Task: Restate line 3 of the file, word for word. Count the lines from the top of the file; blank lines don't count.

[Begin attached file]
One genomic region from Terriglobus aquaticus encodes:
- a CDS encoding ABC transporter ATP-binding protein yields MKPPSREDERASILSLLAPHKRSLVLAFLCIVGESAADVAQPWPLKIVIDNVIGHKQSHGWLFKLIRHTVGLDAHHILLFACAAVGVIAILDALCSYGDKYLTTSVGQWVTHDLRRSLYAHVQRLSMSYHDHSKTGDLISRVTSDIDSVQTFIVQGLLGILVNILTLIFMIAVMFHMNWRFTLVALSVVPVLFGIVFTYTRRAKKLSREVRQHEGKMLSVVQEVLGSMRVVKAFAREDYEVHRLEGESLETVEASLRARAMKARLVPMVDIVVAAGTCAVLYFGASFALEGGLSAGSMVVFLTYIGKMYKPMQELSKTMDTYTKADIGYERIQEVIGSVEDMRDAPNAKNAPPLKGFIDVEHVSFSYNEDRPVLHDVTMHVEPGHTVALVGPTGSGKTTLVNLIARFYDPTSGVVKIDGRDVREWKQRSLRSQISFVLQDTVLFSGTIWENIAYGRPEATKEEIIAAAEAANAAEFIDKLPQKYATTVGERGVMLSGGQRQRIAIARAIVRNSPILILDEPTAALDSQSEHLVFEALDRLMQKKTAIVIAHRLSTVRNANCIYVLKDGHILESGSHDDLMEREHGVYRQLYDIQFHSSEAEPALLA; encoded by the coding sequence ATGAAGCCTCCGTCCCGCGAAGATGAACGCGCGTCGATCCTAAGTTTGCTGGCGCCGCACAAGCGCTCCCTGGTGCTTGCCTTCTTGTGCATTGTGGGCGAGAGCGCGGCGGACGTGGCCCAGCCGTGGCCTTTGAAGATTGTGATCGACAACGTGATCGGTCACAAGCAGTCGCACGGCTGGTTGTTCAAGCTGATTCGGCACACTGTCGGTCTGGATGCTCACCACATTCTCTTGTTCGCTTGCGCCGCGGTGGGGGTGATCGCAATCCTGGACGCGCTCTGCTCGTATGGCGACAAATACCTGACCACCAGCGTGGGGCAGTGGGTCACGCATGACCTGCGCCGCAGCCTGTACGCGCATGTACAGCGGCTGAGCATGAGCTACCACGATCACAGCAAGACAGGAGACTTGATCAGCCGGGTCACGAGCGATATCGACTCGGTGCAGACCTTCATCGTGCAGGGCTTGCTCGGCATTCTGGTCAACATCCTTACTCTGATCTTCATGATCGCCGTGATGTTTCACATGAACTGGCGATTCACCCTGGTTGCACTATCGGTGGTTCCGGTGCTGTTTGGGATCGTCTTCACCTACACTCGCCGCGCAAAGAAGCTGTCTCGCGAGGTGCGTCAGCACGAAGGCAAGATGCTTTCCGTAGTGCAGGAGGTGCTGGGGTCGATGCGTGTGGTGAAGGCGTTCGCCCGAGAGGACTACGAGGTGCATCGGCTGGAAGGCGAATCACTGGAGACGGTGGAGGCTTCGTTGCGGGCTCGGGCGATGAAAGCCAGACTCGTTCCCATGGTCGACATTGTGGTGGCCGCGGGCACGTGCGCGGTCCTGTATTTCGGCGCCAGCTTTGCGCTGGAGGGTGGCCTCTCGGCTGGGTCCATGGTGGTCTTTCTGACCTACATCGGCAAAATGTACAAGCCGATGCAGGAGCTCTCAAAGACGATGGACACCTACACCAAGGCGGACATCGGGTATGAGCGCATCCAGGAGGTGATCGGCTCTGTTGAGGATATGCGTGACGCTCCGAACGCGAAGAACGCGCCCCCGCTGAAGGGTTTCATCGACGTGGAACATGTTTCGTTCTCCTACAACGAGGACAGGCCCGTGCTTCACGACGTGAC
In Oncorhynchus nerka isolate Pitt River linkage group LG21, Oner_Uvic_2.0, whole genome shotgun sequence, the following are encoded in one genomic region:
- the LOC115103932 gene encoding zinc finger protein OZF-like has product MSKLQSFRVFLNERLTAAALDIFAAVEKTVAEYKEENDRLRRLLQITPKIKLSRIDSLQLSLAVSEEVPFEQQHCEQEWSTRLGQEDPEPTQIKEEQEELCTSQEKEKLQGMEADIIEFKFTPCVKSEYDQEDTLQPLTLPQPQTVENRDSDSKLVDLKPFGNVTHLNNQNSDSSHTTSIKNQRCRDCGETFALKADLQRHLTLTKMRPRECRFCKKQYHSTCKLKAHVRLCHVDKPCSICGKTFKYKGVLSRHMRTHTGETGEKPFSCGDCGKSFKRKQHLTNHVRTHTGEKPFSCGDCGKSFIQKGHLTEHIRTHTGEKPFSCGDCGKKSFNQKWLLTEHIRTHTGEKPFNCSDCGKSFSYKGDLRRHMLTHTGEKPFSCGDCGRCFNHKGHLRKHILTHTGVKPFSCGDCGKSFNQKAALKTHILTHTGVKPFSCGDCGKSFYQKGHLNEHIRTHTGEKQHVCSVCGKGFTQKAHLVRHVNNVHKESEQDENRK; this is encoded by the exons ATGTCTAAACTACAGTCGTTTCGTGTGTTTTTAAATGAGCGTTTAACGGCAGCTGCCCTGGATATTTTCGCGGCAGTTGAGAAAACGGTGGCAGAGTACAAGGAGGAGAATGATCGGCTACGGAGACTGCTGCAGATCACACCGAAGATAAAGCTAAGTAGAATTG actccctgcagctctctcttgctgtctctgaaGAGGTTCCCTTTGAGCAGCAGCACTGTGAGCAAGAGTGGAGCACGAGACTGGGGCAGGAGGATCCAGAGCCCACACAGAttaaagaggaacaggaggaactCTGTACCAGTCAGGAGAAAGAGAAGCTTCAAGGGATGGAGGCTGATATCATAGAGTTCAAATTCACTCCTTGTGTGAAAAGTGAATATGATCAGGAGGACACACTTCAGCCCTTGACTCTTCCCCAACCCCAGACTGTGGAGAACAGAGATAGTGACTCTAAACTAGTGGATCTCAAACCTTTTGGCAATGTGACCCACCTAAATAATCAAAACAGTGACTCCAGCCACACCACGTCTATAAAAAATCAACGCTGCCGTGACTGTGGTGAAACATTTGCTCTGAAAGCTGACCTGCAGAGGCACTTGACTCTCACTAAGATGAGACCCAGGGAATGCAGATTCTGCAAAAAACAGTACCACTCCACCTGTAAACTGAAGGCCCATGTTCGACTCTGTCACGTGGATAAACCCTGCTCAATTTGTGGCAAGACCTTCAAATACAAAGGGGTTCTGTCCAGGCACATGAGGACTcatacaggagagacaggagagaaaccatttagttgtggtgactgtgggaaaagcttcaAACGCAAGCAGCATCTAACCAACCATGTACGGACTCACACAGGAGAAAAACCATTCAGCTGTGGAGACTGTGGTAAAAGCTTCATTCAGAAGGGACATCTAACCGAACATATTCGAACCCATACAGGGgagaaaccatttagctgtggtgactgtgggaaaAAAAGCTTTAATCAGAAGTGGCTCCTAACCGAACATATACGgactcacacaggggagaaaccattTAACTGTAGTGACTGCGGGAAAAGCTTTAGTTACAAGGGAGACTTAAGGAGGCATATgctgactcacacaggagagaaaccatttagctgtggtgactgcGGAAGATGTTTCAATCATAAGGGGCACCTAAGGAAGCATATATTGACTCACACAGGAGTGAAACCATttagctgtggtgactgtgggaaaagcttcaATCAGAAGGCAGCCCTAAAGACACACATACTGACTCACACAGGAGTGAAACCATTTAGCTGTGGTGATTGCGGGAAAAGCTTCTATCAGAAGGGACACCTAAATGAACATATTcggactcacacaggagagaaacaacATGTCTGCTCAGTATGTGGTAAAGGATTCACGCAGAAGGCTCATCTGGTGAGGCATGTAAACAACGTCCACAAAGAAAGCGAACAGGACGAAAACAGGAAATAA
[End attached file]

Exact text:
In Oncorhynchus nerka isolate Pitt River linkage group LG21, Oner_Uvic_2.0, whole genome shotgun sequence, the following are encoded in one genomic region: